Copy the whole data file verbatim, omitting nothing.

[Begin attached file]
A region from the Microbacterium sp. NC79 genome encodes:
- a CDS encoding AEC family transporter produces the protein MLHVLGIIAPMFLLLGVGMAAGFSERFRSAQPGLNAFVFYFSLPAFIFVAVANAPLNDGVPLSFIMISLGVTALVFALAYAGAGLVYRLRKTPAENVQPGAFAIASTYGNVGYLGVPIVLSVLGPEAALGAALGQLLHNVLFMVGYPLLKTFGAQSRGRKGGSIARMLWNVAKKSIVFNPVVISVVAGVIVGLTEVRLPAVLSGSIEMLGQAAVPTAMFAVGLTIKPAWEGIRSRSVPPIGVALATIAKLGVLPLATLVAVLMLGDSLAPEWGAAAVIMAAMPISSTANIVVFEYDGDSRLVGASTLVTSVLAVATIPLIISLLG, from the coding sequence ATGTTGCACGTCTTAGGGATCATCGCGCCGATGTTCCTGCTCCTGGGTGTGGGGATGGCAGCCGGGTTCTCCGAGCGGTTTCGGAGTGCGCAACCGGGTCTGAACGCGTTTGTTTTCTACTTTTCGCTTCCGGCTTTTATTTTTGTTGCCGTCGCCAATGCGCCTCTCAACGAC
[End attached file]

A region from the Microbacterium sp. NC79 genome encodes:
- a CDS encoding AEC family transporter produces the protein MLHVLGIIAPMFLLLGVGMAAGFSERFRSAQPGLNAFVFYFSLPAFIFVAVANAPLNDGVPLSFIMISLGVTALVFALAYAGAGLVYRLRKTPAENVQPGAFAIASTYGNVGYLGVPIVLSVLGPEAALGAALGQLLHNVLFMVGYPLLKTFGAQSRGRKGGSIARMLWNVAKKSIVFNPVVISVVAGVIVGLTEVRLPAVLSGSIEMLGQAAVPTAMFAVGLTIKPAWEGIRSRSVPPIGVALATIAKLGVLPLATLVAVLMLGDSLAPEWGAAAVIMAAMPISSTANIVVFEYDGDSRLVGASTLVTSVLAVATIPLIISLLG, from the coding sequence ATGTTGCACGTCTTAGGGATCATCGCGCCGATGTTCCTGCTCCTGGGTGTGGGGATGGCAGCCGGGTTCTCCGAGCGGTTTCGGAGTGCGCAACCGGGTCTGAACGCGTTTGTTTTCTACTTTTCGCTTCCGGCTTTTATTTTTGTTGCCGTCGCCAATGCGCCTCTCAACGAC